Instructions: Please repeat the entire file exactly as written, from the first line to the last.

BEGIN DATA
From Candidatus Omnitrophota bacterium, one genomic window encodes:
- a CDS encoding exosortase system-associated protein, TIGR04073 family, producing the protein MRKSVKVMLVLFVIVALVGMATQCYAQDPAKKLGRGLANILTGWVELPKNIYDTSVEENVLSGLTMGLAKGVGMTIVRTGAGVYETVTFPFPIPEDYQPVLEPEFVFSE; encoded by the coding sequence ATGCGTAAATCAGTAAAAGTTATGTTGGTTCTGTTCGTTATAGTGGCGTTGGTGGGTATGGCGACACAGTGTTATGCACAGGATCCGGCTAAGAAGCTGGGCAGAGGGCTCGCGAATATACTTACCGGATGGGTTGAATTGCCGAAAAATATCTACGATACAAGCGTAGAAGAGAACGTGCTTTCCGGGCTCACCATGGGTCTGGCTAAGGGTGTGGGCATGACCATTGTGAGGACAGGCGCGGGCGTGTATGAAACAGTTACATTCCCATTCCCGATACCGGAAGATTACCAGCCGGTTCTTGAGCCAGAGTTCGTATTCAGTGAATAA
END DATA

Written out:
From Candidatus Omnitrophota bacterium, one genomic window encodes:
- a CDS encoding exosortase system-associated protein, TIGR04073 family, producing the protein MRKSVKVMLVLFVIVALVGMATQCYAQDPAKKLGRGLANILTGWVELPKNIYDTSVEENVLSGLTMGLAKGVGMTIVRTGAGVYETVTFPFPIPEDYQPVLEPEFVFSE; encoded by the coding sequence ATGCGTAAATCAGTAAAAGTTATGTTGGTTCTGTTCGTTATAGTGGCGTTGGTGGGTATGGCGACACAGTGTTATGCACAGGATCCGGCTAAGAAGCTGGGCAGAGGGCTCGCGAATATACTTACCGGATGGGTTGAATTGCCGAAAAATATCTACGATACAAGCGTAGAAGAGAACGTGCTTTCCGGGCTCACCATGGGTCTGGCTAAGGGTGTGGGCATGACCATTGTGAGGACAGGCGCGGGCGTGTATGAAACAGTTACATTCCCATTCCCGATACCGGAAGATTACCAGCCGGTTCTTGAGCCAGAGTTCGTATTCAGTGAATAA